Penguins continue youth movement

By Keith Justus

The Pittsburgh Penguins have are skating a huge portion of young players during the 2003-04 season. Currently on the roster they have 11 players 25 years of age or younger. Next season, if there is one, they may be skating even more.

Likely gone from the current roster will be several veteran players. A few others will be signed to take their places and help guide the youth movement but, nonetheless, those presumably departed veterans will open up several roster spots that will be up for grabs.

Forwards Kris Beech and Michal Sivek, defenseman Ross Lupaschuk (the three players, all 23 years of age, acquired in the Jaromir Jagr trade), and forward Matt Murley (24) will be expected to make the jump full time to the NHL. Indeed, Murley and Lupaschuk seem poised to make the jump now. That is, if they are still with the franchise; Beech, Sivek, and Lupaschuk will be restricted free agents at the end of the 2003-04 campaign.

It also seems likely that those Murley and Lupaschuk will be seeing time with the big club this season as the Penguins’ disastrous 2003-04 comes to a close. Murley was the only Wilkes-Barre/Scranton Penguin to play in the AHL All-Star game and he did not disappoint, scoring two goals and an assist. He continues to be one of the top playmakers on the club as he possesses perhaps both the best ice vision and two-way abilities on the team. Lupaschuk, though at times still prone to turning the puck over, has advanced his defensive play by leaps and bounds from where it was even just one season ago. Lupaschuk=s goal scoring has decreased substantially this season, but he is currently ranked third on the club in assists (behind Murley & Beech) and second in plus/minus rating. Lupaschuk=s rifle shot from the point and the fact that he is right-handed are two commodities all NHL teams desire.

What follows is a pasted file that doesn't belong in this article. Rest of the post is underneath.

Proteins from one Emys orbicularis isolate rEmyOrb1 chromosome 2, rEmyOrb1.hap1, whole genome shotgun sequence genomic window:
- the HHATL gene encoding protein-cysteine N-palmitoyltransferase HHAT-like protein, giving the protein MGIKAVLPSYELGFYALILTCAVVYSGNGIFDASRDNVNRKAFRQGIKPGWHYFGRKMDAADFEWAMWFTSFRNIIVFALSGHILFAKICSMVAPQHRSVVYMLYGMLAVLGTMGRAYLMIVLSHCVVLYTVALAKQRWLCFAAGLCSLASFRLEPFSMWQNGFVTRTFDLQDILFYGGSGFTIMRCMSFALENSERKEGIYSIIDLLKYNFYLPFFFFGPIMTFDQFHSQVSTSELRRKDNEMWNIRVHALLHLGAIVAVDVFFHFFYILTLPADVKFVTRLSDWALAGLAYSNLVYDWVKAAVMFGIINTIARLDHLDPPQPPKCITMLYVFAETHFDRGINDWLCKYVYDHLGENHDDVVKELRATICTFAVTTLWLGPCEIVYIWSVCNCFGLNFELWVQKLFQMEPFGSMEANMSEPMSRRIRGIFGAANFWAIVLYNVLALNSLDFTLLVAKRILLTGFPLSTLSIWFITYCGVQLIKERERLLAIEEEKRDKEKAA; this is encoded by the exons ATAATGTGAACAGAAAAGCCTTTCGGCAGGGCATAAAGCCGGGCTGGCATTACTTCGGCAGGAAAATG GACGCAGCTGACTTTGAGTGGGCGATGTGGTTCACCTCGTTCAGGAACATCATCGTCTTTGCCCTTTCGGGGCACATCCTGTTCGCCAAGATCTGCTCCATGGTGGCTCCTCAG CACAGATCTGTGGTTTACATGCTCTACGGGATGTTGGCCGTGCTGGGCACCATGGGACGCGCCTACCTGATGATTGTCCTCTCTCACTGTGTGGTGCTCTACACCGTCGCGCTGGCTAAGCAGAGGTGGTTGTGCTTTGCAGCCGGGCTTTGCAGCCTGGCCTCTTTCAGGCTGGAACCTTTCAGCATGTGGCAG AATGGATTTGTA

Most certainly, NHL-experienced Kris Beech would have been included as a likely call-up along with Murley and Lupaschuk but injuries continue to bug the young centerman. Beech has already missed substantial time over the last two seasons due to serious injuries and he has recently suffered another, breaking his clavicle February 12th, and could miss the rest of the season. At the point of that injury, Beech led the WB/S Penguins in scoring and plus/minus rating and, though he’d been streaky he had, at times, been nothing short of dominant at the AHL level.

Michal Sivek is another matter. Due to numerous nagging and ultimately season ending injuries, he had a tough season in Wilkes-Barre/Scranton and his future with the franchise is even more unclear. Though, it is equally unlikely that the franchise would be ready to give up on a 6’3″, 215-pound 22-year-old just yet. If nothing else, with that size and his propensity for taking the body Sivek could be an effective third line left winger in the NHL.